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Yelta (tugboat) facts for kids

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ST Yelta.jpg
ST Yelta
Career (Australia)
Name: ST Yelta
Owner: Ritch and Smith Ltd
Builder: Cockatoo Docks & Engineering Company
Completed: 1948
Maiden voyage: February 1949
In service: 1949
Out of service: 1976
Homeport: Port Adelaide
Fate: Retired; sold 1985
Career (Australia)
Name: Yelta
Owner: South Australian Maritime Museum
Acquired: 1985
Recommissioned: 1988
Homeport: Port Adelaide
Status: Museum Ship
Quick facts for kids
General characteristics
Length: 31.47 metres (103.25 ft)
Beam: 8.13 metres (26.66 ft)
Draught: 4.0 metres (13 ft)
Propulsion: steam engine
Crew: 6

Yelta is a steam tug which operated in the Australian state of South Australia from 1949 to 1976 within both the Port River and the waters of Gulf St Vincent immediately adjoining the river's mouth. After being laid up for about nine years, she was purchased in 1985 by the Government of South Australia for addition to the collection of the South Australian Maritime Museum as a museum ship. As of 1985, she was considered to be the only remaining steam-powered tug operating within Australian waters.

Yelta was built at the Cockatoo Island Dockyard in Sydney, during 1948 by the Cockatoo Docks & Engineering Company for Ritch & Smith of Port Adelaide, South Australia.

After an 11 day voyage from Sydney, Yelta arrived in Port Adelaide on 22 February 1949. Until her retirement in 1976, she assisted vessels to and from docks and other facilities within the Port River. She also assisted in refloating vessels that ran aground within the Port River such as Eastwave in 1950, Caltex Bombay in 1952, and Ulooloo and Trykori in 1953.

Yelta was retired from service in November 1976. The Port Adelaide branch of the National Trust of South Australia purchased the vessel with the objective of making "a feature of a maritime museum on a lease it holds on land on Cruickshank corner near the Birkenhead Bridge." The plan for a maritime museum did not proceed due to the plans of the Government of South Australia to develop facilities for the South Australian Maritime Museum. In 1985, the National Trust offered the vessel for sale by tender in order to recover some of the costs expended on its own museum proposal and subsequently accepted an offer from the South Australian government who added the vessel to the collection of its maritime museum.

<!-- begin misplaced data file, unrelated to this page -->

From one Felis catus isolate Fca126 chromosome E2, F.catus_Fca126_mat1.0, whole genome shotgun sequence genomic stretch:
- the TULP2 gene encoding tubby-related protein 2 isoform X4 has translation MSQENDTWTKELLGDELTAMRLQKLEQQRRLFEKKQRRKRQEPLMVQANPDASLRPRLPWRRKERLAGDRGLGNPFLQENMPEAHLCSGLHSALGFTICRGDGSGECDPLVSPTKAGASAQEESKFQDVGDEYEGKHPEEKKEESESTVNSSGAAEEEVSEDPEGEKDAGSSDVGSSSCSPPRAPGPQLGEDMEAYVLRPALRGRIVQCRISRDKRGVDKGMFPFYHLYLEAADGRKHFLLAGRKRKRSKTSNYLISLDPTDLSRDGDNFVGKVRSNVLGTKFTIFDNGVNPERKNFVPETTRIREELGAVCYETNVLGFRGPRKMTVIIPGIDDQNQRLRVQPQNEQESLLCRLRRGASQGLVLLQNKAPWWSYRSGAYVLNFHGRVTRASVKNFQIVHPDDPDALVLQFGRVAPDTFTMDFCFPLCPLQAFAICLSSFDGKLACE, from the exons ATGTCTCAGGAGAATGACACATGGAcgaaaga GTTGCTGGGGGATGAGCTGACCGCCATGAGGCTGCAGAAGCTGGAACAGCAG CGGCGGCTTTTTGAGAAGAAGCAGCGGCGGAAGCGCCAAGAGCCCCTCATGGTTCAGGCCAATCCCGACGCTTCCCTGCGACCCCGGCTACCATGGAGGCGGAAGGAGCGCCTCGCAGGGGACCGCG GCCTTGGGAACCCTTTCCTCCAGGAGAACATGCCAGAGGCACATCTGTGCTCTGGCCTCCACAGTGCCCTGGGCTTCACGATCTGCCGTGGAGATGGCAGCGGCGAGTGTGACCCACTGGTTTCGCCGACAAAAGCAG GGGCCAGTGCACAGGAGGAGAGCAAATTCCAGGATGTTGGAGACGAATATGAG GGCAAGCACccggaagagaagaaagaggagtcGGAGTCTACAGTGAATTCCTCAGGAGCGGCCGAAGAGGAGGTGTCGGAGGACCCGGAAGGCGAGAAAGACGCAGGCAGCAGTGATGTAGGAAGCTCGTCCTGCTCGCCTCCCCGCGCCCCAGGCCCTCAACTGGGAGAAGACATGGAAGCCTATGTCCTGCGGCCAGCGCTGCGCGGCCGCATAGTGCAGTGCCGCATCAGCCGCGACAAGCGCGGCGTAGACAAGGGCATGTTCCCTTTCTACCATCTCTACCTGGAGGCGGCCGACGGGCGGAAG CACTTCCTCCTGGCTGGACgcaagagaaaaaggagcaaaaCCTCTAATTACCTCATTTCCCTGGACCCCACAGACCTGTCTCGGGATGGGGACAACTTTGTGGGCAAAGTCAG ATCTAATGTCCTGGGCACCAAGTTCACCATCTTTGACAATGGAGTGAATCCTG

The vessel was restored by South Australian Maritime Museum in order to "operate as both a floating museum and functional passenger vessel." Using a team of "retired and semi-retired volunteers with lengthy and comprehensive experience in various maritime industries," the vessel was re-launched on 5 October 1988 after three years of restoration.

In 1985, Yelta was reported as being "Australia's last working steam-powered tug" and in 2017, it was described as a "historic vessel with strong associations with Port Adelaide, it is the only steam vessel on the river."

In 2017, Yelta was one of the ships considered in a study funded by Renewal SA about "a strategy for berthing or locating historic ships and vessels within the inner harbour of Port Adelaide."

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